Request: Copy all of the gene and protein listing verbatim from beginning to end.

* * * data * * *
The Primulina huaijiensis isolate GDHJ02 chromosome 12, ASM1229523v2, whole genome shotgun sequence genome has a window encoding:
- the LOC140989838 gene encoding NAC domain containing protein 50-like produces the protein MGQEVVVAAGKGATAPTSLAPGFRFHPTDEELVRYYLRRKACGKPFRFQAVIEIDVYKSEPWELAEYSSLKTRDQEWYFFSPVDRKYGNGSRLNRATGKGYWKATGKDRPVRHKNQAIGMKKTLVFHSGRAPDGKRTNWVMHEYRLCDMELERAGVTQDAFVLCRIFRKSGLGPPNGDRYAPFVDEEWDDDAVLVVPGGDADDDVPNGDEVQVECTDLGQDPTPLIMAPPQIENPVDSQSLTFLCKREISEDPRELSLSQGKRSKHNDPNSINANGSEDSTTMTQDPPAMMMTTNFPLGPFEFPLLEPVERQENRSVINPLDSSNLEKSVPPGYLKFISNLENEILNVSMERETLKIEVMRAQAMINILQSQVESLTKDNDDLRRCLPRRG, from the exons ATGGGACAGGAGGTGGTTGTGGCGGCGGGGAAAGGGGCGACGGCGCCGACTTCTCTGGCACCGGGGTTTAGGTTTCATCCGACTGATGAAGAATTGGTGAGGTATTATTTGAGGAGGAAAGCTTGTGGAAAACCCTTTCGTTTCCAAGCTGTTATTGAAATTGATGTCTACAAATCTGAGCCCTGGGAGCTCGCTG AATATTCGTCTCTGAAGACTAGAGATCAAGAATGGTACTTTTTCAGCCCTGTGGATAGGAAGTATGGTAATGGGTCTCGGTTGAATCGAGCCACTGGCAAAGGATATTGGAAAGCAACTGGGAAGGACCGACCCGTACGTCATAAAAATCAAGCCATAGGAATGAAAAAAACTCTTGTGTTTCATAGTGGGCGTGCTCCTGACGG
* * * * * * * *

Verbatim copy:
The Primulina huaijiensis isolate GDHJ02 chromosome 12, ASM1229523v2, whole genome shotgun sequence genome has a window encoding:
- the LOC140989838 gene encoding NAC domain containing protein 50-like produces the protein MGQEVVVAAGKGATAPTSLAPGFRFHPTDEELVRYYLRRKACGKPFRFQAVIEIDVYKSEPWELAEYSSLKTRDQEWYFFSPVDRKYGNGSRLNRATGKGYWKATGKDRPVRHKNQAIGMKKTLVFHSGRAPDGKRTNWVMHEYRLCDMELERAGVTQDAFVLCRIFRKSGLGPPNGDRYAPFVDEEWDDDAVLVVPGGDADDDVPNGDEVQVECTDLGQDPTPLIMAPPQIENPVDSQSLTFLCKREISEDPRELSLSQGKRSKHNDPNSINANGSEDSTTMTQDPPAMMMTTNFPLGPFEFPLLEPVERQENRSVINPLDSSNLEKSVPPGYLKFISNLENEILNVSMERETLKIEVMRAQAMINILQSQVESLTKDNDDLRRCLPRRG, from the exons ATGGGACAGGAGGTGGTTGTGGCGGCGGGGAAAGGGGCGACGGCGCCGACTTCTCTGGCACCGGGGTTTAGGTTTCATCCGACTGATGAAGAATTGGTGAGGTATTATTTGAGGAGGAAAGCTTGTGGAAAACCCTTTCGTTTCCAAGCTGTTATTGAAATTGATGTCTACAAATCTGAGCCCTGGGAGCTCGCTG AATATTCGTCTCTGAAGACTAGAGATCAAGAATGGTACTTTTTCAGCCCTGTGGATAGGAAGTATGGTAATGGGTCTCGGTTGAATCGAGCCACTGGCAAAGGATATTGGAAAGCAACTGGGAAGGACCGACCCGTACGTCATAAAAATCAAGCCATAGGAATGAAAAAAACTCTTGTGTTTCATAGTGGGCGTGCTCCTGACGG